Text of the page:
Thursday 31 Jul
 
 
CD reviews

Power Pyramid - The God Drums

Power Pyramid doesn’t have much patience for nonsense. That appears to be the takeaway from the Oklahoma City quintet’s last 10 months, which brought The God Drums in September, the Insomnia EP in January and its latest, self-titled effort in July.

07/29/2014 | Comments 0

TJ Mayes - "When Love Comes Down"

’50s era rock ’n’ roll had been long overdue for a rebirth. Thankfully, the stockpile of capable luminaries has not been in short supply over the past few years. 

07/23/2014 | Comments 0

Boare - "playdatshit"

The world is in the midst of an electronic music renaissance, and you find most of this boon of producers laying claim to the club-friendly, bass-dropping variety, holing up in the the free-flowing world of hip-hop beatmaking or pitching their tent on the out-there, boundary-pushing EDM camp.
07/23/2014 | Comments 0

Broncho - "Class Historian"

Broncho has never been hurting in the hook department. The success of the trio’s 2011 debut, Can’t Get Past the Lips, was predicated mostly on its ability to marry melodies with kinetic guitar riffs and anarchic energy. Yet we’ve heard nothing to the degree of pure pop catchiness on display in “Class Historian,” the new single from Broncho’s upcoming sophomore album, Just Enough Hip to Be Woman.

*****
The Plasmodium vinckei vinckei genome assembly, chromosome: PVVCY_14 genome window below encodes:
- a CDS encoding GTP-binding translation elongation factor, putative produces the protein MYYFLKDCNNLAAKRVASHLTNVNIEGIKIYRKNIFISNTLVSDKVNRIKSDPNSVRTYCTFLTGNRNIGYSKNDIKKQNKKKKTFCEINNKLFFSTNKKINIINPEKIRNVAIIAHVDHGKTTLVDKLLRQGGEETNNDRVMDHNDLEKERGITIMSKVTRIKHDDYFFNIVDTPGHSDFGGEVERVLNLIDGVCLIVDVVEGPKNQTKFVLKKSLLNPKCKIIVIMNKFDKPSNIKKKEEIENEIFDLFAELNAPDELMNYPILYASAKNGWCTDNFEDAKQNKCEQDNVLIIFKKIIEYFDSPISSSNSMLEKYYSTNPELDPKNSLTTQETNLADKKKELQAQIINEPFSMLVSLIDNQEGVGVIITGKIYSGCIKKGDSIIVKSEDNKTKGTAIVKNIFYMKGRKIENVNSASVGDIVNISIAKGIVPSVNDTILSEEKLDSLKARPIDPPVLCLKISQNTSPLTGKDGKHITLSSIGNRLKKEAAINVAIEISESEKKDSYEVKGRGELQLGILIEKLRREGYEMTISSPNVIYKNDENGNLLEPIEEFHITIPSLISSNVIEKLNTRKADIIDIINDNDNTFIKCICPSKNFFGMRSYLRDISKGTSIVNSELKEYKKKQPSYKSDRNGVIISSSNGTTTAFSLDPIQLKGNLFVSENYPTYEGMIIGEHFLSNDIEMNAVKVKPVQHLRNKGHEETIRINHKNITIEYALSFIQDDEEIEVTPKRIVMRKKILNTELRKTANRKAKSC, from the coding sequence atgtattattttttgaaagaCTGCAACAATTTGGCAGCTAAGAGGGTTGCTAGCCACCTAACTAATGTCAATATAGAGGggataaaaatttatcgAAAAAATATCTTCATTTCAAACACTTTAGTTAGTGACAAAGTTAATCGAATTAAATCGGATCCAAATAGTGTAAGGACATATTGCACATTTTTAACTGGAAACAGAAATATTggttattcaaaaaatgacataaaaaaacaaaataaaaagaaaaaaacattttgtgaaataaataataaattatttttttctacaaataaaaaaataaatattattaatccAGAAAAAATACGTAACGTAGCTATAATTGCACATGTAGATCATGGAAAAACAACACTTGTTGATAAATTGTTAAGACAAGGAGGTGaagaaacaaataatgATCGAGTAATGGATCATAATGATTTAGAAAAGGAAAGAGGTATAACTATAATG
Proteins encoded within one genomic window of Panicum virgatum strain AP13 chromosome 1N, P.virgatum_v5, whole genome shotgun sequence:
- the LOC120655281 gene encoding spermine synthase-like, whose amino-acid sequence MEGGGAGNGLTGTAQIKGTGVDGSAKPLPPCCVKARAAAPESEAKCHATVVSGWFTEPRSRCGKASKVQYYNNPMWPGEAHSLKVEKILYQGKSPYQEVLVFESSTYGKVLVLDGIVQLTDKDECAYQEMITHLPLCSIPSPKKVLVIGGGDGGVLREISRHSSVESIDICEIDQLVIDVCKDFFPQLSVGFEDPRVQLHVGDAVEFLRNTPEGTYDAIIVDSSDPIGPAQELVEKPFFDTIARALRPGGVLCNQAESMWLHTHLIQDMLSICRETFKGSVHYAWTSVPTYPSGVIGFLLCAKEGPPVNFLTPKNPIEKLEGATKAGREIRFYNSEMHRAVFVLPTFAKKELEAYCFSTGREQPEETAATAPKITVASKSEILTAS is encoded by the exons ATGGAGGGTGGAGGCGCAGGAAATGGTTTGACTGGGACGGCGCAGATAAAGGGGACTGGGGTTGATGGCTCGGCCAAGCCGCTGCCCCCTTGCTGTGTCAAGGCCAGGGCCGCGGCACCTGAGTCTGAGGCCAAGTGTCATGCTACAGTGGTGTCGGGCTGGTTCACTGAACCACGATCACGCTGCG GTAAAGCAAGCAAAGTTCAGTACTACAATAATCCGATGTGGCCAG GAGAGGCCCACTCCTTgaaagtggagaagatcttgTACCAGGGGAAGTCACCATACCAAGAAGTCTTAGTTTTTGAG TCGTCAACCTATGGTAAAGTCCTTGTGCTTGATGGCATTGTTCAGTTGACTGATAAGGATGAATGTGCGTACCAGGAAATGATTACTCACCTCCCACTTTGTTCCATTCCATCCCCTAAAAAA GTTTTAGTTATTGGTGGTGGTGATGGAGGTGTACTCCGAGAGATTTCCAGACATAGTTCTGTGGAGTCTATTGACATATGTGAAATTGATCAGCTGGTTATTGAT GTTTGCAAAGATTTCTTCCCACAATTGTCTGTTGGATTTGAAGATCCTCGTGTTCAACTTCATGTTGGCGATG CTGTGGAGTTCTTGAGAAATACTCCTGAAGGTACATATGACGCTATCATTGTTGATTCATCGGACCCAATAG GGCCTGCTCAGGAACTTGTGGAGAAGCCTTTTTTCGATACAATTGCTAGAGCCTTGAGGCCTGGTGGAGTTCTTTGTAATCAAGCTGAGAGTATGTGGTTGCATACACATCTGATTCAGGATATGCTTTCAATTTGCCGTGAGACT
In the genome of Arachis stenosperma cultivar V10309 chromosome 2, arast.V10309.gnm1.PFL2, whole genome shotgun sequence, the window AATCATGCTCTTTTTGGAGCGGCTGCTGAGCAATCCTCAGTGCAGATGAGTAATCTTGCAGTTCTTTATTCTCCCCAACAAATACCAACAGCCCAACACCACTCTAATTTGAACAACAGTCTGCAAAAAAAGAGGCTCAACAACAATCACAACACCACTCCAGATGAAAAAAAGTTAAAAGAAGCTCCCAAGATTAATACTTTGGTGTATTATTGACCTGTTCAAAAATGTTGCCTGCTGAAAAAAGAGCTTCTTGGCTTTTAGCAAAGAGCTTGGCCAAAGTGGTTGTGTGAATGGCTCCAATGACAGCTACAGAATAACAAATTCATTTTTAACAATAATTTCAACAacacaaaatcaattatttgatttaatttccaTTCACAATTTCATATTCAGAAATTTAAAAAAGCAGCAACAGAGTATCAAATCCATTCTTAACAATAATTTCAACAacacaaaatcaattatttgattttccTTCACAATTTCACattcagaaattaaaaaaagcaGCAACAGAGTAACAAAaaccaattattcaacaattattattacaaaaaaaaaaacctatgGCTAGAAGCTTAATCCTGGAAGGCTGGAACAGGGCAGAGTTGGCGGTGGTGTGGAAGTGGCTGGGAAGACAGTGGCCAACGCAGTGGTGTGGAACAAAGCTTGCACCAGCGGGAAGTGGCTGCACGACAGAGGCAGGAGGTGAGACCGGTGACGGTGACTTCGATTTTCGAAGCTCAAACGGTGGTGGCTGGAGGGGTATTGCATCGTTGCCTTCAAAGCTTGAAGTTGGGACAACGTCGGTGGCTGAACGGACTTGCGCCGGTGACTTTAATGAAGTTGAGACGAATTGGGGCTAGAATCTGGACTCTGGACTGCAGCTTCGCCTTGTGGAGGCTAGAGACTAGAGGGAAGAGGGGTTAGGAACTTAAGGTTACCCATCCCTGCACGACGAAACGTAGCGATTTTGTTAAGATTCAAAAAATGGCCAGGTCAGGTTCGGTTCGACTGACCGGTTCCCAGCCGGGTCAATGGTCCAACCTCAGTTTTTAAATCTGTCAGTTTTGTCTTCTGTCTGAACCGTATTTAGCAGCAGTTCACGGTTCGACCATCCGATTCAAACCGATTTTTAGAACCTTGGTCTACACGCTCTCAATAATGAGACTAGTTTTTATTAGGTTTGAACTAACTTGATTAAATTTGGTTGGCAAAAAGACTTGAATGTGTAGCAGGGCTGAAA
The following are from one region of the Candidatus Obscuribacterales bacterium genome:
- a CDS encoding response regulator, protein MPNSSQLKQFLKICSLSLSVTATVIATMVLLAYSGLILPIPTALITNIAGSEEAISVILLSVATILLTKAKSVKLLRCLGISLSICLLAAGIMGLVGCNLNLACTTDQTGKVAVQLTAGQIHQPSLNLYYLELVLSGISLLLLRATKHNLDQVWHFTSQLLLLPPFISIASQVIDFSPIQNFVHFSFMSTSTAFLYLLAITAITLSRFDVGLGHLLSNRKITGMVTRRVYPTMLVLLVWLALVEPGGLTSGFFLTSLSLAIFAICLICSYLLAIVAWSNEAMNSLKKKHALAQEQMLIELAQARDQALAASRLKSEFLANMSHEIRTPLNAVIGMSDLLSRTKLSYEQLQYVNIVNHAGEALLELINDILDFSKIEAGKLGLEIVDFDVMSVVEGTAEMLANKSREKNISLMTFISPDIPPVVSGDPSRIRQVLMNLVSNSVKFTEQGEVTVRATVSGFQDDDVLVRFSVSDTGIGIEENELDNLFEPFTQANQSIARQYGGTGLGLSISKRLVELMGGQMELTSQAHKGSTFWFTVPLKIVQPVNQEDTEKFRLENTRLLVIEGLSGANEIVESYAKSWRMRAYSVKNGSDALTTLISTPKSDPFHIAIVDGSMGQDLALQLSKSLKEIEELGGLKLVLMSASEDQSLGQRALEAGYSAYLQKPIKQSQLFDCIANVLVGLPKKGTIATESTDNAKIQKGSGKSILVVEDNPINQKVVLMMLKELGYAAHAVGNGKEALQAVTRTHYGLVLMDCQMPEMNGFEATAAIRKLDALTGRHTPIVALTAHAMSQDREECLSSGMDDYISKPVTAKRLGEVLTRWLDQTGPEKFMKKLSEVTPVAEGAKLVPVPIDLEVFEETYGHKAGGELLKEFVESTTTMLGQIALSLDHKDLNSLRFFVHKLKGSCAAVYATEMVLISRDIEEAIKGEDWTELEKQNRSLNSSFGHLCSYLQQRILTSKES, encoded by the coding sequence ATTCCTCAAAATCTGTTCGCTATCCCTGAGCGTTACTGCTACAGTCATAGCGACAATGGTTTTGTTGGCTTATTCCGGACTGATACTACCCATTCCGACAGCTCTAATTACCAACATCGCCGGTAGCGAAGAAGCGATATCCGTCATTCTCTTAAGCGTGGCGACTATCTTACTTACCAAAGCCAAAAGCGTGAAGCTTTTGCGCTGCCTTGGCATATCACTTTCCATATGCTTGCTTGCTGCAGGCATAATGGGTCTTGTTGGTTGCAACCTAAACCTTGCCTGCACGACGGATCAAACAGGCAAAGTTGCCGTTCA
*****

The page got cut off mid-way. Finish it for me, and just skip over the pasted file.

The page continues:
07/23/2014 | Comments 0

Manmade Objects - Monuments

No one wants to be forgotten; everyone wants some sort of legacy, a mark they leave behind as they exit this life for whatever lies beyond.

And for as long as there has been death, there have been monuments — whether austere or understated, abstract or concrete, prominent or tucked away in private — erected by the ones they loved to assure that remembrance, at least for a time.
07/15/2014 | Comments 0
 

SXSW: Fiawna Forte


Powerhouse rock'n'roll

By Stephen Carradini March 16th, 2011
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In an age of increasing gear and growing complexity, it's almost counter-cultural to rock it with little more than the instruments you brought in.

Fiawna Forte and her band brought in exactly three pedals; one for each of the two guitarists and bassist. The stage was remarkably uncluttered, which was necessary for the band to move around. And move they did. Fiawna and her band went nuts on stage: dancing, headbanging and generally strutting their stuff. Even the drummer couldn't stay on his seat, routinely standing up and banging with fervor.

But the stage was not enough for Forte; twice she entered the audience while performing, once with guitar in hand and once with just her mic. She roamed around in the audience, trying her hardest to invigorate the listeners.

Antics aside, her music was enough to arrest the audience; her brand of no-frills rock and roll was sold by her roaring voice. Even though there was a power to her vocal cords, it never became guttural or non-feminine; her voice is just powerful. When paired with body-movin' riffs and ear-snagging melodies, it became an irresistible formula that I and the audience could not take eyes off.

Fiawna Forte has an electric stage presence, great songs and a bright future. I am blown away.

 
  • Currently 3.5/5 Stars.
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